(2) Transit creates productivity by enhancing workforce accessibility: Transit does more than simply moving people efficiently. If you are a business manager or owner, there are cases where transit can expand the potential pool of applicants for any given job, enabling your business to be more productive. Imagine that you opened an engineering firm, and needed a mechanical engineer. Imagine 5 people apply. Suppose another 5 would have applied, but were unable to make it to your location within a reasonable commuting time? Would a firm with 10 applicants to choose from find a better engineer, or the firm with only 5? In cases where BRT, rail transit and other options expand the accessible labor pool, businesses can be more productive. In this way, even if relatively few people ride transit, the impact of the access it provides can have a profound effect on the business environment. This is such a powerful benefit that private firms like Google actually operate some of the largest transit fleets in America. APTA conducted a study in 2014 demonstrating how this effect plays out in multiple cities throughout America. Understanding the role of transit access in the productivity of the business environment is another key advantage to having a transit economic blueprint.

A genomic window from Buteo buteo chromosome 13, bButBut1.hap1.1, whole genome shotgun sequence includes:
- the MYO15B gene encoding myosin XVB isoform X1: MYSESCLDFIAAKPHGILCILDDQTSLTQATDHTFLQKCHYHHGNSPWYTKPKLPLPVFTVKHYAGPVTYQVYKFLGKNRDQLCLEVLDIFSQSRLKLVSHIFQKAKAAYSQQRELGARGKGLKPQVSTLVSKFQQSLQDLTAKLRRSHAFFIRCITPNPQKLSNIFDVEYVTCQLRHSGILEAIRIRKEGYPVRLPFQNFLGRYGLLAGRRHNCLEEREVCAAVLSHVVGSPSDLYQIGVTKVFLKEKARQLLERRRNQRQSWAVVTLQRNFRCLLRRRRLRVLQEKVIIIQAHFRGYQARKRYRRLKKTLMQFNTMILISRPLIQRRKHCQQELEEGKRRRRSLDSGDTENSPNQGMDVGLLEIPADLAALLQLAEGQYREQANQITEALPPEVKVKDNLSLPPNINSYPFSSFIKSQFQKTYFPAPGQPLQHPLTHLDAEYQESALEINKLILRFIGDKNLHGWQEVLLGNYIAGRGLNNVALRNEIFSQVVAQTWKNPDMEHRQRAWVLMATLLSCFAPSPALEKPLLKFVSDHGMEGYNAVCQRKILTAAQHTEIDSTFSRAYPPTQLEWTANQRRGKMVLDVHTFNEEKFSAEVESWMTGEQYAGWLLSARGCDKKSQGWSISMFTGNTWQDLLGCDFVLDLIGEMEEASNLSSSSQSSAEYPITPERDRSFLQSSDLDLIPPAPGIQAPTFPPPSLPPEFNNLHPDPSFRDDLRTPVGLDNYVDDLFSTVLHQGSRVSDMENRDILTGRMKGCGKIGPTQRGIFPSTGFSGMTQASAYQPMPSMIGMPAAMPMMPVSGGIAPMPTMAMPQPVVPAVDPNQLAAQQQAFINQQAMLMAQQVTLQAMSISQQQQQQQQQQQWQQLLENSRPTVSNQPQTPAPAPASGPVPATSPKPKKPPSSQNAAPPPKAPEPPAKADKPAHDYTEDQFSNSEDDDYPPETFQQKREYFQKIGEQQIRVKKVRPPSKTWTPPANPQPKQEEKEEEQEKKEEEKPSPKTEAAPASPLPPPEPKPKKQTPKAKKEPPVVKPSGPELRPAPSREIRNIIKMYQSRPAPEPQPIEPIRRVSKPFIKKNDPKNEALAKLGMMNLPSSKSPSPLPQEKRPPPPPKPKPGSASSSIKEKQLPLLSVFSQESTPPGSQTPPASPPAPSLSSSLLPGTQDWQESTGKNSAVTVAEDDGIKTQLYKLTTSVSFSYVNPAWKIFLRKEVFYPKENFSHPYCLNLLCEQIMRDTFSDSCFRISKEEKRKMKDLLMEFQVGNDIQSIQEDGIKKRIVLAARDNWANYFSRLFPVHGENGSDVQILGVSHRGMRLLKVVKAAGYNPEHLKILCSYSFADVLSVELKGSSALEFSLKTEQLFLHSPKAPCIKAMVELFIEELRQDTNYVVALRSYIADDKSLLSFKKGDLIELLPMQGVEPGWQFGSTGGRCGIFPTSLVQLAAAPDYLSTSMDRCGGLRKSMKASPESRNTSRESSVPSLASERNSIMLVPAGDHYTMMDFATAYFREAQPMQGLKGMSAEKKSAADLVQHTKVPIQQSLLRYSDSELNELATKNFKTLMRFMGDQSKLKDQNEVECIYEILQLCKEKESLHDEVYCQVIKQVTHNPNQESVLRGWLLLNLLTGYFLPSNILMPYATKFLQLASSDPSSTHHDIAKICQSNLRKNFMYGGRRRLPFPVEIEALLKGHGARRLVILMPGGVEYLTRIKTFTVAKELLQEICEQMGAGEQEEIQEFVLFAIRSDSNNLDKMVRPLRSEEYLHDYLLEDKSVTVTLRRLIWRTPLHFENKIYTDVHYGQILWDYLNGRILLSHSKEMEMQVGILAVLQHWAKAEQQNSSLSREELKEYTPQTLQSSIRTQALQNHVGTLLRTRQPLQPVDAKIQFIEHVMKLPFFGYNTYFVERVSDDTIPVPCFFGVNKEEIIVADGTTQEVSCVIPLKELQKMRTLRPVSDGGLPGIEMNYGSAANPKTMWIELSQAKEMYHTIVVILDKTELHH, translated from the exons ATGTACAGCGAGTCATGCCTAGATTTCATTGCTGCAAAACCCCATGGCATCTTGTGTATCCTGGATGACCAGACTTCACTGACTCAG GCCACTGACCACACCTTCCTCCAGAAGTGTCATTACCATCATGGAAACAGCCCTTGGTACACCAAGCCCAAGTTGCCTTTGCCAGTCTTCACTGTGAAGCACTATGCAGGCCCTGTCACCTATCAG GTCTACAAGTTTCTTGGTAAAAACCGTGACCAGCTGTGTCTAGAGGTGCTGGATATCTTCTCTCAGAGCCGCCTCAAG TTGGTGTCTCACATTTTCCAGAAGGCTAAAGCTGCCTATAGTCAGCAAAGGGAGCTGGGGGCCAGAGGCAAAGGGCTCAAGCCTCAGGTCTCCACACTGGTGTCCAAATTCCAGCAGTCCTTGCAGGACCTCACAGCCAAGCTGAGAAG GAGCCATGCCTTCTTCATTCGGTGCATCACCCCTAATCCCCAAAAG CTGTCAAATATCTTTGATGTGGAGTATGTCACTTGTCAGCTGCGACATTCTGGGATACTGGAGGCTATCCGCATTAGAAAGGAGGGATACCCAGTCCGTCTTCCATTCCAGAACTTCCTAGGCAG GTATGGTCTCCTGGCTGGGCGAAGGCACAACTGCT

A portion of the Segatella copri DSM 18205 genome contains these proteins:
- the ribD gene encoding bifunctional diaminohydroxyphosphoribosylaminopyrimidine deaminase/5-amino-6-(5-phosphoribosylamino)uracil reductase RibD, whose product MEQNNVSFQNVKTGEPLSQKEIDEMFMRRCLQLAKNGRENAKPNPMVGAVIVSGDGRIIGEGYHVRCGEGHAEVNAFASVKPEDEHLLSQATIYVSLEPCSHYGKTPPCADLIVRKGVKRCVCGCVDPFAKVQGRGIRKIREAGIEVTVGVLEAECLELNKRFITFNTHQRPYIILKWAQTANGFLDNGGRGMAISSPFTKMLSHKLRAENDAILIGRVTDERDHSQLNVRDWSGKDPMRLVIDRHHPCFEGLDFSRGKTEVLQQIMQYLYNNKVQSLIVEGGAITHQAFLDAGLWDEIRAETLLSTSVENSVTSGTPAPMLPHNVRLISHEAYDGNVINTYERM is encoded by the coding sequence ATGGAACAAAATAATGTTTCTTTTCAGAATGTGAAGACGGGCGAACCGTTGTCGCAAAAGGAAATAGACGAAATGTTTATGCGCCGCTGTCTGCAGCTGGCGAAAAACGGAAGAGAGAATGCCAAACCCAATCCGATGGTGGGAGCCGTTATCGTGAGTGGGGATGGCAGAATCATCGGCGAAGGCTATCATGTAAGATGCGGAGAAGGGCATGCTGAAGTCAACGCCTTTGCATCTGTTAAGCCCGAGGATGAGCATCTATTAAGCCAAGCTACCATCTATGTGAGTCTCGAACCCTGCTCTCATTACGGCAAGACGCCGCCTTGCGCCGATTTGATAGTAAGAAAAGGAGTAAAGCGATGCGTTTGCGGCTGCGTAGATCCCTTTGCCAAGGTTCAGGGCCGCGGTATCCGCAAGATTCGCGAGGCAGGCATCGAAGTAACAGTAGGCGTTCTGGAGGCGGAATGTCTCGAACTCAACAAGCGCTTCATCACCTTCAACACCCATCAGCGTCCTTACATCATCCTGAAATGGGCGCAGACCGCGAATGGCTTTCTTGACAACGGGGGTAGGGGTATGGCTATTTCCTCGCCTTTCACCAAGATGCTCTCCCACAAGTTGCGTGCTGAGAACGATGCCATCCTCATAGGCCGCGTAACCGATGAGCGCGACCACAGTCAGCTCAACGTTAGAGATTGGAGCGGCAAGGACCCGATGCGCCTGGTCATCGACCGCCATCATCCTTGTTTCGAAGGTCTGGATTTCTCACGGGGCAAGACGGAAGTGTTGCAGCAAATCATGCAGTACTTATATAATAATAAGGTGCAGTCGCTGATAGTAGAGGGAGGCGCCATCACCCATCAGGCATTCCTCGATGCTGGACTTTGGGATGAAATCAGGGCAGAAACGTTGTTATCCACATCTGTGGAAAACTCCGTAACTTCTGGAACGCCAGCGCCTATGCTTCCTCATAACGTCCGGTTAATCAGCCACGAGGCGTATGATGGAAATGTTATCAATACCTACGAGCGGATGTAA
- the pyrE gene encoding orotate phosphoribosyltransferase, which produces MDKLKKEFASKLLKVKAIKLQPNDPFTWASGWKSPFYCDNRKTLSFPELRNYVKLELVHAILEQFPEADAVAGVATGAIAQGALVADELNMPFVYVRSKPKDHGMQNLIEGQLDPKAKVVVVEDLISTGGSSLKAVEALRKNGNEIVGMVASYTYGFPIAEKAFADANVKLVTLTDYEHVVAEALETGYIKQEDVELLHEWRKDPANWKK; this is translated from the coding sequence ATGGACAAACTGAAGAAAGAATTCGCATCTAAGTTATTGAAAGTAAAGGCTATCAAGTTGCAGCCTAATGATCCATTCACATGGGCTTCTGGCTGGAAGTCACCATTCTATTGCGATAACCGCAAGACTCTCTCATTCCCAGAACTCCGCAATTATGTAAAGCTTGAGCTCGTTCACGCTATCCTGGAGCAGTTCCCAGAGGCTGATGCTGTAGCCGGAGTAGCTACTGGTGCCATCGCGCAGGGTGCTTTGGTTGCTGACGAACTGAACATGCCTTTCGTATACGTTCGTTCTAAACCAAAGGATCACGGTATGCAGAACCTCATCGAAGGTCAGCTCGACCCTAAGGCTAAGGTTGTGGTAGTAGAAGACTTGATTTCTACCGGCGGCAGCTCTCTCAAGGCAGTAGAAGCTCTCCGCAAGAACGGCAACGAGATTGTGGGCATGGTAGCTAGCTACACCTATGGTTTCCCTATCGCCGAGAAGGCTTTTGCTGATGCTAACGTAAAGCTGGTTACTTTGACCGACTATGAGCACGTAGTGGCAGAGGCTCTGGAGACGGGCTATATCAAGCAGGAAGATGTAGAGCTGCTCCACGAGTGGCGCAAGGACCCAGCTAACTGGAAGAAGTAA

(3) Transit reduces the amount of money spent to move people: The “modal efficiency” of transit has long been understood in terms of attracting riders who would otherwise drive cars - (thus reducing the cost of operating and accommodating a separate vehicle for every commuter). However, the greatest efficiency may well be riders who do not own cars at all. For many transit riders (especially in cities with small and medium-sized transit systems), the absence of transit could mean either (1) foregoing employment and other activities entirely or (2) imposing costs on friends, neighbors or others to share rides by adding additional travel time and cost to other commuting trips above and beyond the cost of congestion. Hence the efficiency of offering transit service is not simply the idealistic desire to attract drivers to a more efficient mode – but in many cases affects employers, co-workers, friends family and an the entire support system of a transit user.